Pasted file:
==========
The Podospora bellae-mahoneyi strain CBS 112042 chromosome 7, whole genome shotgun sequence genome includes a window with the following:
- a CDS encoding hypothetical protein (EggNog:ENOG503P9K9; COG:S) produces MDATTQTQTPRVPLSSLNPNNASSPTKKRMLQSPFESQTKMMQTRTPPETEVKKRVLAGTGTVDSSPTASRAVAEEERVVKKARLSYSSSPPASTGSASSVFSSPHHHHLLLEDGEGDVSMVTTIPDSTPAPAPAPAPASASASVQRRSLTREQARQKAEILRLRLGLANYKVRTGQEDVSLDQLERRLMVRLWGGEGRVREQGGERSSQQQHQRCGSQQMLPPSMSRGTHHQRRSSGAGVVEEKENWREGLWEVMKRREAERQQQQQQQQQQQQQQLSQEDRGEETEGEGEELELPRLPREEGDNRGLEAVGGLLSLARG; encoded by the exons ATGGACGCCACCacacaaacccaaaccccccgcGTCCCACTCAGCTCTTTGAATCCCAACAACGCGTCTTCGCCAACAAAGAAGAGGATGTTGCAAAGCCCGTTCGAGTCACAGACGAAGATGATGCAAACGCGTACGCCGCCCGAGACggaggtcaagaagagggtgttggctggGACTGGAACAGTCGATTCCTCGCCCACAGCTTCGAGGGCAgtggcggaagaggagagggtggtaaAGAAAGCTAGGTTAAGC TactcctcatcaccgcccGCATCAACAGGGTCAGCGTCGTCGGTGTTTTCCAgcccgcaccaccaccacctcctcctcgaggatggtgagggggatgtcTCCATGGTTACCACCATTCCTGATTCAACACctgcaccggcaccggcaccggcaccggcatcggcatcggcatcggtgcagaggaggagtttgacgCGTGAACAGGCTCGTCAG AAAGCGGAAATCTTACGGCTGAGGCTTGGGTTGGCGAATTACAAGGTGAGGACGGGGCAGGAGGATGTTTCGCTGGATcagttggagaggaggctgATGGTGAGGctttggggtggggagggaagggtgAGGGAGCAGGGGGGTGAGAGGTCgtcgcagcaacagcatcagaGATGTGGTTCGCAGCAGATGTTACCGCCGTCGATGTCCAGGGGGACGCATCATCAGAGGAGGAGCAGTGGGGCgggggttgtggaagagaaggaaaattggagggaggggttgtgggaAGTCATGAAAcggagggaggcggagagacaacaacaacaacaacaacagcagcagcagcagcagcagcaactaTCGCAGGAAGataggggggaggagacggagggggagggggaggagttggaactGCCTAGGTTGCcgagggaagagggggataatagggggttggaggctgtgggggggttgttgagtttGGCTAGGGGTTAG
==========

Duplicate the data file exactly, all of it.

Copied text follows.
The Podospora bellae-mahoneyi strain CBS 112042 chromosome 7, whole genome shotgun sequence genome includes a window with the following:
- a CDS encoding hypothetical protein (EggNog:ENOG503P9K9; COG:S) produces MDATTQTQTPRVPLSSLNPNNASSPTKKRMLQSPFESQTKMMQTRTPPETEVKKRVLAGTGTVDSSPTASRAVAEEERVVKKARLSYSSSPPASTGSASSVFSSPHHHHLLLEDGEGDVSMVTTIPDSTPAPAPAPAPASASASVQRRSLTREQARQKAEILRLRLGLANYKVRTGQEDVSLDQLERRLMVRLWGGEGRVREQGGERSSQQQHQRCGSQQMLPPSMSRGTHHQRRSSGAGVVEEKENWREGLWEVMKRREAERQQQQQQQQQQQQQQLSQEDRGEETEGEGEELELPRLPREEGDNRGLEAVGGLLSLARG; encoded by the exons ATGGACGCCACCacacaaacccaaaccccccgcGTCCCACTCAGCTCTTTGAATCCCAACAACGCGTCTTCGCCAACAAAGAAGAGGATGTTGCAAAGCCCGTTCGAGTCACAGACGAAGATGATGCAAACGCGTACGCCGCCCGAGACggaggtcaagaagagggtgttggctggGACTGGAACAGTCGATTCCTCGCCCACAGCTTCGAGGGCAgtggcggaagaggagagggtggtaaAGAAAGCTAGGTTAAGC TactcctcatcaccgcccGCATCAACAGGGTCAGCGTCGTCGGTGTTTTCCAgcccgcaccaccaccacctcctcctcgaggatggtgagggggatgtcTCCATGGTTACCACCATTCCTGATTCAACACctgcaccggcaccggcaccggcaccggcatcggcatcggcatcggtgcagaggaggagtttgacgCGTGAACAGGCTCGTCAG AAAGCGGAAATCTTACGGCTGAGGCTTGGGTTGGCGAATTACAAGGTGAGGACGGGGCAGGAGGATGTTTCGCTGGATcagttggagaggaggctgATGGTGAGGctttggggtggggagggaagggtgAGGGAGCAGGGGGGTGAGAGGTCgtcgcagcaacagcatcagaGATGTGGTTCGCAGCAGATGTTACCGCCGTCGATGTCCAGGGGGACGCATCATCAGAGGAGGAGCAGTGGGGCgggggttgtggaagagaaggaaaattggagggaggggttgtgggaAGTCATGAAAcggagggaggcggagagacaacaacaacaacaacaacagcagcagcagcagcagcagcaactaTCGCAGGAAGataggggggaggagacggagggggagggggaggagttggaactGCCTAGGTTGCcgagggaagagggggataatagggggttggaggctgtgggggggttgttgagtttGGCTAGGGGTTAG